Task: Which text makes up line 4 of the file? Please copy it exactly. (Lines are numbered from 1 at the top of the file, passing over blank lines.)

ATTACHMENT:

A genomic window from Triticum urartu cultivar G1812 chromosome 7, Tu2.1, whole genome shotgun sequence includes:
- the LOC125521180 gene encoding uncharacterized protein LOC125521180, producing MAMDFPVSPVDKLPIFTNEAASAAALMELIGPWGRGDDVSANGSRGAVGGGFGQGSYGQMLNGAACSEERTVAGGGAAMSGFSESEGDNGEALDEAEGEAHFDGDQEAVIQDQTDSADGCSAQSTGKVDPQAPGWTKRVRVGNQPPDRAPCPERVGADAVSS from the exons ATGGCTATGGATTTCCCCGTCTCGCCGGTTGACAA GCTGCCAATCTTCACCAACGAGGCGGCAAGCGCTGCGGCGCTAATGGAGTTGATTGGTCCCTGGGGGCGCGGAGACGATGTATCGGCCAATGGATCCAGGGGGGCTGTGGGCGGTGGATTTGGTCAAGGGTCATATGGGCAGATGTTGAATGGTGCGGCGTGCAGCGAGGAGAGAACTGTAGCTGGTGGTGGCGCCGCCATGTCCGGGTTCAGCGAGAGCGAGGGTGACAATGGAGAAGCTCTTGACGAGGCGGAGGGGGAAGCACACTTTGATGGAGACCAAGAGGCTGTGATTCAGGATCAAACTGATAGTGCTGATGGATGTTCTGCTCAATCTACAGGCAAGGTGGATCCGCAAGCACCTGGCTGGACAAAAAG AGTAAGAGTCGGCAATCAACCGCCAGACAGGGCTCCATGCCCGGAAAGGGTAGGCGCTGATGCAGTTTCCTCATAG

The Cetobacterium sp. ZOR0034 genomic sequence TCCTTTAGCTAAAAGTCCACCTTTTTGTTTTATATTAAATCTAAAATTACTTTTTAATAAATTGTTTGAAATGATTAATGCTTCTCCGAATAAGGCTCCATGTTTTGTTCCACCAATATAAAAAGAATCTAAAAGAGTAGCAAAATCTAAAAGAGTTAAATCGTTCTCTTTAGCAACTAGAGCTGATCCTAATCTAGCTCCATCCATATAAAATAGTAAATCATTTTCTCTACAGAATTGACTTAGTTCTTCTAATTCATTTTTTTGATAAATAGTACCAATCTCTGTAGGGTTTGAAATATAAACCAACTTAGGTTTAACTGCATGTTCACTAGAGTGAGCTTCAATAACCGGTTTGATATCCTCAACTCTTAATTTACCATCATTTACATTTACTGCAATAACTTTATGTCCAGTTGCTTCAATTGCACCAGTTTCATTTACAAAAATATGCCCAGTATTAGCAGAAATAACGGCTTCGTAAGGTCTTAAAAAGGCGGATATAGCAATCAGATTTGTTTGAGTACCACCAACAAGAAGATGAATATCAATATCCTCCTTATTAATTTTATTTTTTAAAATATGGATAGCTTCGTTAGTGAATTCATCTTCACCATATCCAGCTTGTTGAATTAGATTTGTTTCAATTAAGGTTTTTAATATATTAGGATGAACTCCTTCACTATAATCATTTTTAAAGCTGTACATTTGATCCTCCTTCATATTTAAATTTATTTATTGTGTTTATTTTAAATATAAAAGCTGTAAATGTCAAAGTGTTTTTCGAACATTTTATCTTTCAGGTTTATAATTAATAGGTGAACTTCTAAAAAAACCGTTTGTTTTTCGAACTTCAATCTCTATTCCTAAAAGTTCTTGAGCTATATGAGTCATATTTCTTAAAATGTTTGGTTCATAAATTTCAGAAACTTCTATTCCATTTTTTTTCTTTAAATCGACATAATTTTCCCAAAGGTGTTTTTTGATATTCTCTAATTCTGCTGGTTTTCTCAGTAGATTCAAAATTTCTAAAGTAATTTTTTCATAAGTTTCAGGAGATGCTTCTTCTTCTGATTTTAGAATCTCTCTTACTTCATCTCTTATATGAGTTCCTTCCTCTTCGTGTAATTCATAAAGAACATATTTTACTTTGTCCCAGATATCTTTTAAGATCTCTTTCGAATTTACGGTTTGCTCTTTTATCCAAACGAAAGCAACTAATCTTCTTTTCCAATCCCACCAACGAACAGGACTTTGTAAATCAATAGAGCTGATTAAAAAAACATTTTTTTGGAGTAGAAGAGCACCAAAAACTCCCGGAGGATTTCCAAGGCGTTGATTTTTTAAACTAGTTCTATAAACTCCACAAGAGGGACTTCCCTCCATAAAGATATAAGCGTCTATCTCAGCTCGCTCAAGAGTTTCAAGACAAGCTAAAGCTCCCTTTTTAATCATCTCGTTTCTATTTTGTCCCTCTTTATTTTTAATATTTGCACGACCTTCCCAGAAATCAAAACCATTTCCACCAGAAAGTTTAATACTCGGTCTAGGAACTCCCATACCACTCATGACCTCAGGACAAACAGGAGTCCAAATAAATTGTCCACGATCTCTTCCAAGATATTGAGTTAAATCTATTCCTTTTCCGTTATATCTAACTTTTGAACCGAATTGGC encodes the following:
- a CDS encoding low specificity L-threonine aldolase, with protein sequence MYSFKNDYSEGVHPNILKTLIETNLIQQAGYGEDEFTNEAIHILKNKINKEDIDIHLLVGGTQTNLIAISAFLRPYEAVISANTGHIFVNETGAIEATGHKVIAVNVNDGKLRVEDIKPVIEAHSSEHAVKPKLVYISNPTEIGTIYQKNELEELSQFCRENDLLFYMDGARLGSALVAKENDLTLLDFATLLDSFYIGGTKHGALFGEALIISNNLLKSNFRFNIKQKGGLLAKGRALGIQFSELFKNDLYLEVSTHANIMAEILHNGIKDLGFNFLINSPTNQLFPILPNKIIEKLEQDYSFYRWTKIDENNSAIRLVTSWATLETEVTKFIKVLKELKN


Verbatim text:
- a CDS encoding low specificity L-threonine aldolase, with protein sequence MYSFKNDYSEGVHPNILKTLIETNLIQQAGYGEDEFTNEAIHILKNKINKEDIDIHLLVGGTQTNLIAISAFLRPYEAVISANTGHIFVNETGAIEATGHKVIAVNVNDGKLRVEDIKPVIEAHSSEHAVKPKLVYISNPTEIGTIYQKNELEELSQFCRENDLLFYMDGARLGSALVAKENDLTLLDFATLLDSFYIGGTKHGALFGEALIISNNLLKSNFRFNIKQKGGLLAKGRALGIQFSELFKNDLYLEVSTHANIMAEILHNGIKDLGFNFLINSPTNQLFPILPNKIIEKLEQDYSFYRWTKIDENNSAIRLVTSWATLETEVTKFIKVLKELKN